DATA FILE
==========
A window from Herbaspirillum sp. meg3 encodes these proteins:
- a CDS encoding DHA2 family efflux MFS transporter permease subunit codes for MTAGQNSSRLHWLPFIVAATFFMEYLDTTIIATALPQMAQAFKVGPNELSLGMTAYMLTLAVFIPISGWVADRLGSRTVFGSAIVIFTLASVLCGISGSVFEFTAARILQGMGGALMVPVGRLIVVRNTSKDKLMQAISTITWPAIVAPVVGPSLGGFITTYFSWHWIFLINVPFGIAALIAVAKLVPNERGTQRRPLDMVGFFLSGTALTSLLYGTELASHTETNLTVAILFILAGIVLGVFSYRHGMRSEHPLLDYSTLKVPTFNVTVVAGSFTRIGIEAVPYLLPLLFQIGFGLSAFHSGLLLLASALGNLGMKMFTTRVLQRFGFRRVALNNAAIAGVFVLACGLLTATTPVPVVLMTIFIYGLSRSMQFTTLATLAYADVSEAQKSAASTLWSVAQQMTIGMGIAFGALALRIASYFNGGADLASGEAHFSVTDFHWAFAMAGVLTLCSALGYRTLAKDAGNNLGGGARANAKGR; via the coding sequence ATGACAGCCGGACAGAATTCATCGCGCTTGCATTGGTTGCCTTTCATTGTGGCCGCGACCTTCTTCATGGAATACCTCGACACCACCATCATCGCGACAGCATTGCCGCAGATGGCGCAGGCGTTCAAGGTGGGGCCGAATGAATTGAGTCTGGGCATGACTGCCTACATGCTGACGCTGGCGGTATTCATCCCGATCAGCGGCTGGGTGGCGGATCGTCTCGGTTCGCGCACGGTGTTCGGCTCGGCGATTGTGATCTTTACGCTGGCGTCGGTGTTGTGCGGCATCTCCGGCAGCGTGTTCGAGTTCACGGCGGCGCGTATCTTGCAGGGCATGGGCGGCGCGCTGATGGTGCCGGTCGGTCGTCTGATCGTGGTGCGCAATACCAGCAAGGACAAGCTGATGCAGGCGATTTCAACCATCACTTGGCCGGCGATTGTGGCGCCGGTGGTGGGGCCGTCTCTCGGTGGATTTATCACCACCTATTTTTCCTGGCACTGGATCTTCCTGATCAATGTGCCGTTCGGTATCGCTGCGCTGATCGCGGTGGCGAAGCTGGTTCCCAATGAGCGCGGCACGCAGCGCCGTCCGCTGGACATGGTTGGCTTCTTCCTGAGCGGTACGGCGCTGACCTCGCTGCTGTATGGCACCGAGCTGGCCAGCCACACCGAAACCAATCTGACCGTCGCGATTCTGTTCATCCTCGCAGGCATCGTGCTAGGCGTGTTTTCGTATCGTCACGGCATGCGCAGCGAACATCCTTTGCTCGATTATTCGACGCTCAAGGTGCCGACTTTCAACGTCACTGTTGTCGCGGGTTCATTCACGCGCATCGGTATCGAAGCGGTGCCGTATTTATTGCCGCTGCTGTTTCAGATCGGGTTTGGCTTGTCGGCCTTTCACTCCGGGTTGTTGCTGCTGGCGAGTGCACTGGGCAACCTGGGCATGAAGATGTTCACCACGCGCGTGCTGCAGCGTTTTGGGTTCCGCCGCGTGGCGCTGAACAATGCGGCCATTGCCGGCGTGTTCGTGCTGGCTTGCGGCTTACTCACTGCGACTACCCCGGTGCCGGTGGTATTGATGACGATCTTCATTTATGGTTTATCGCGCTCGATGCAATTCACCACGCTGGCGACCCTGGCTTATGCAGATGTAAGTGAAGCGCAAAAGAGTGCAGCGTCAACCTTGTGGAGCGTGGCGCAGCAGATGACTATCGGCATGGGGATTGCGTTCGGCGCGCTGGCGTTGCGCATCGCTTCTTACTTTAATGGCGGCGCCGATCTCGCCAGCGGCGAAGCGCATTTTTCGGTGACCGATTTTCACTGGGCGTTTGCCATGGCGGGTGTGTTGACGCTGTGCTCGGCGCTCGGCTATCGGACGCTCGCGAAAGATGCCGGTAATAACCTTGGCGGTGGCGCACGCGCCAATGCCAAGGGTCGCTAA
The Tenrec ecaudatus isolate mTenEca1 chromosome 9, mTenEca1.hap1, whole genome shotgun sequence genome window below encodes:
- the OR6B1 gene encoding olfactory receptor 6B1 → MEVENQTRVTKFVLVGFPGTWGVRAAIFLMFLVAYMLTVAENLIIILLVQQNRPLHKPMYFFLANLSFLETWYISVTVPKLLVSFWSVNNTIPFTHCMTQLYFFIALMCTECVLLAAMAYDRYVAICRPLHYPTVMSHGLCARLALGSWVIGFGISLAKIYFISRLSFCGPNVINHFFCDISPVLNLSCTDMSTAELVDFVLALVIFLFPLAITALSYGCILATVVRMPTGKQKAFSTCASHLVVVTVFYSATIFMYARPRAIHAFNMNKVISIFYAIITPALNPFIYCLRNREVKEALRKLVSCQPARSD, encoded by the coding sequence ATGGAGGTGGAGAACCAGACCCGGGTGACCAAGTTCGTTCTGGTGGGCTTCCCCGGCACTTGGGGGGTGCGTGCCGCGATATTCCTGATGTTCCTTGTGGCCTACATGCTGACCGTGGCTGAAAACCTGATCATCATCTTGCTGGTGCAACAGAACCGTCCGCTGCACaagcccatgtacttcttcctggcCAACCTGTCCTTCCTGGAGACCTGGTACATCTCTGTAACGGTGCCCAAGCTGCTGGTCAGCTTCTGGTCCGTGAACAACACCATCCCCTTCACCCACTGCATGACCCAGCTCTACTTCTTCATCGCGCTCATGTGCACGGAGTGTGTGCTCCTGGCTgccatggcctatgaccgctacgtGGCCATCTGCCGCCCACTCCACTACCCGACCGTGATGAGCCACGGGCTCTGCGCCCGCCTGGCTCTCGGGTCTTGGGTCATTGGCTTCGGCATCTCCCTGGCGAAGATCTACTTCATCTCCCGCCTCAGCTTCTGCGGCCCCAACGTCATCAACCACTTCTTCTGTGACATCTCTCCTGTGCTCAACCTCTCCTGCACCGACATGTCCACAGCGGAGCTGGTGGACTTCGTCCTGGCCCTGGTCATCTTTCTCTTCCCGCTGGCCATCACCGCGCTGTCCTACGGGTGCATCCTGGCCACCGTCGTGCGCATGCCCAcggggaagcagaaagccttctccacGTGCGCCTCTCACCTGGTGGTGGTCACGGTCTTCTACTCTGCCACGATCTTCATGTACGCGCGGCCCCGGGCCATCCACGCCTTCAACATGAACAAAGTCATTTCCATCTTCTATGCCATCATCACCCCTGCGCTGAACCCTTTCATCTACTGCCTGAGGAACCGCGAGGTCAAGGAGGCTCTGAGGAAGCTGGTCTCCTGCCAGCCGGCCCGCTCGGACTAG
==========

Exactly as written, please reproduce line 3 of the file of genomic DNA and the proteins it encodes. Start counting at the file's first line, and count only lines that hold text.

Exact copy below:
The Tenrec ecaudatus isolate mTenEca1 chromosome 9, mTenEca1.hap1, whole genome shotgun sequence genome window below encodes: